Possible Solutions (and Why They Don’t Solve My Problem Either)

I’ve been paying attention to this latest round of wardrobe posts to get a feel for how people do ‘em nowadays, and I noticed two interesting trends that make putting them together less work. Unfortunately, neither really provide any meaningful solution for me, for the same reason as above.

Trend #1: Relying on Stock Photos

I recently saw a number of wardrobe posts that consist primarily of stock photos, as opposed to the owner’s own shots. I imagine that these lolitas are relying on either their own saved collection of stock photos from online webstores, and/or existing online archives to put together these collages. However, many of my items were bought used off auction sites or at in-person swap meets up to over a decade prior, meaning I didn’t have any handy source to right-click and save. And while Lolibrary is a wondrous place, to be sure, and I’ve certainly saved a number of my wardrobe items to their Closet function, my list of “Things I Own That I Should Prolly Add to Lolibrary” is equal to, if not greater, than existing entries. 

One of the few items that was just missing some photos.

But wait, it gets worse. Much of my wardrobe that may or may not be presently cataloged online is from around 2005~2012. Elder members of the lolita community know what that means.

Stock photo of an item I own from Alice and the Pirates

Yes, back in my day, brand websites had tiny little jpegs of their offerings, and you dealt with it! (Actually, the secret for evaluating brand offerings was to have a copy of a magazine like Gothic & Lolita Bible, where the latest releases were likely being advertised, and look at much better photos…maybe even an editorial? But anyways.)

The point is, that, once again, this option is only convenient for contemporary collections of well-documented brands. Couldn’t be my wardrobe.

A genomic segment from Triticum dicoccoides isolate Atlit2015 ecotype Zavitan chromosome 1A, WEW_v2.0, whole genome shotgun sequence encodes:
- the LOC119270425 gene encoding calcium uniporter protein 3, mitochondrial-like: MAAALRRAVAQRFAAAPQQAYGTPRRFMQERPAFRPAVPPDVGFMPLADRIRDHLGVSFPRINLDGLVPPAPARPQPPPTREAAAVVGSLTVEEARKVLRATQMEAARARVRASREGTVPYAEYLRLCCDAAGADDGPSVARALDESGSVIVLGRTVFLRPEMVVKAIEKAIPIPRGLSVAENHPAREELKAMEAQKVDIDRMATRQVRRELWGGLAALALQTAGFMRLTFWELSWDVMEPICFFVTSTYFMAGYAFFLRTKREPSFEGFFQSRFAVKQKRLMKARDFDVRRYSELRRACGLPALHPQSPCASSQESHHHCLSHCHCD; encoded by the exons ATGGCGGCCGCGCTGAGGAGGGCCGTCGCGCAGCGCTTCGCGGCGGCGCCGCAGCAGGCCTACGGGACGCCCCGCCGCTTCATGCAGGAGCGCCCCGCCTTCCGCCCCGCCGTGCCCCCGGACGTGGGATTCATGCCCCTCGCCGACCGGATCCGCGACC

Trend #2: Finding a Focus

For those of us with an overwhelming amount of Stuff, some have chosen to focus on favorite pieces, recent acquisitions, or some other specific category. Again, a good idea! But one that just replicates my Larger Problem on a smaller scale. 

So does that mean I give up? Well yes. Sometimes, giving up is the best course of action. However, that doesn’t mean I won’t be photographing my wardrobe. On the contrary…

Why “Make A Wardrobe Post” when you can “Do Archival Work”

I guess in a way, you can say I did find a focus – taking nice photos of items I currently own which have existing entries on Lolibrary with subpar or incomplete pictures. This has no January deadline, no required social media aspect. And there’s a neat and tidy delineated list of what needs a photo and what doesn’t. Problem solved! Maybe next year us fellow old-litas can proudly post a collage of all our added entries.

This was my entry for Bay Area Kei’s Bibliotheca Blog Circle theme of “Challenges”, by the way! If you enjoy J-fashion blogs, please head on over and subscribe to our monthly newsletter. It’s now put together by yours truly, so send any complaints directly to me.